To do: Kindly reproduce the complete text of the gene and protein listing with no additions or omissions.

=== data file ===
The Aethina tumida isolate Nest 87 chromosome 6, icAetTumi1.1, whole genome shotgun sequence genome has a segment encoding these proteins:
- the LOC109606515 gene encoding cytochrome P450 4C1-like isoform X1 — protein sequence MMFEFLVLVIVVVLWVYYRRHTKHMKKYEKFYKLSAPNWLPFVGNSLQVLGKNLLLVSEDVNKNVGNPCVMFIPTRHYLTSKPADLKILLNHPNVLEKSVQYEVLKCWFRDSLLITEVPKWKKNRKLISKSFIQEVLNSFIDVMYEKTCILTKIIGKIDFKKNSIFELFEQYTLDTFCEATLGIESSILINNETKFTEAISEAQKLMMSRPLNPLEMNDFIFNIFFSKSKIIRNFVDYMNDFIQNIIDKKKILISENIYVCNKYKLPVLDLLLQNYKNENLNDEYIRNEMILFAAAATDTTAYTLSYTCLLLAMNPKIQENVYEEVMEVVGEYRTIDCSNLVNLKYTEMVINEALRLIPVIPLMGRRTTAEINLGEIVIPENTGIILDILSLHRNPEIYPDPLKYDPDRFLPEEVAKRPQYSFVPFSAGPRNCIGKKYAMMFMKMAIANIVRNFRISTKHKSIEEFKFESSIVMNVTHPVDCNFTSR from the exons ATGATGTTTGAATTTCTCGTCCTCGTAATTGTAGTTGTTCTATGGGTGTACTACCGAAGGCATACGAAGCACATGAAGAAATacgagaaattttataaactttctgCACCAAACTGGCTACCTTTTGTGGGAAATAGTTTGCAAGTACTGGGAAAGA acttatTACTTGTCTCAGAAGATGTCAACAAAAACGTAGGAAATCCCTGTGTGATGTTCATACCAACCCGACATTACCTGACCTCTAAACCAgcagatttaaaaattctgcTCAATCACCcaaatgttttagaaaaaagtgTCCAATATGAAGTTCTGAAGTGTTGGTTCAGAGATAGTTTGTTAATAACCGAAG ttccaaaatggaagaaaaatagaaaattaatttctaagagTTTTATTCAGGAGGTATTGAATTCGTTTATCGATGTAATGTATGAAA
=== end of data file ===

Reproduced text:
The Aethina tumida isolate Nest 87 chromosome 6, icAetTumi1.1, whole genome shotgun sequence genome has a segment encoding these proteins:
- the LOC109606515 gene encoding cytochrome P450 4C1-like isoform X1 — protein sequence MMFEFLVLVIVVVLWVYYRRHTKHMKKYEKFYKLSAPNWLPFVGNSLQVLGKNLLLVSEDVNKNVGNPCVMFIPTRHYLTSKPADLKILLNHPNVLEKSVQYEVLKCWFRDSLLITEVPKWKKNRKLISKSFIQEVLNSFIDVMYEKTCILTKIIGKIDFKKNSIFELFEQYTLDTFCEATLGIESSILINNETKFTEAISEAQKLMMSRPLNPLEMNDFIFNIFFSKSKIIRNFVDYMNDFIQNIIDKKKILISENIYVCNKYKLPVLDLLLQNYKNENLNDEYIRNEMILFAAAATDTTAYTLSYTCLLLAMNPKIQENVYEEVMEVVGEYRTIDCSNLVNLKYTEMVINEALRLIPVIPLMGRRTTAEINLGEIVIPENTGIILDILSLHRNPEIYPDPLKYDPDRFLPEEVAKRPQYSFVPFSAGPRNCIGKKYAMMFMKMAIANIVRNFRISTKHKSIEEFKFESSIVMNVTHPVDCNFTSR from the exons ATGATGTTTGAATTTCTCGTCCTCGTAATTGTAGTTGTTCTATGGGTGTACTACCGAAGGCATACGAAGCACATGAAGAAATacgagaaattttataaactttctgCACCAAACTGGCTACCTTTTGTGGGAAATAGTTTGCAAGTACTGGGAAAGA acttatTACTTGTCTCAGAAGATGTCAACAAAAACGTAGGAAATCCCTGTGTGATGTTCATACCAACCCGACATTACCTGACCTCTAAACCAgcagatttaaaaattctgcTCAATCACCcaaatgttttagaaaaaagtgTCCAATATGAAGTTCTGAAGTGTTGGTTCAGAGATAGTTTGTTAATAACCGAAG ttccaaaatggaagaaaaatagaaaattaatttctaagagTTTTATTCAGGAGGTATTGAATTCGTTTATCGATGTAATGTATGAAA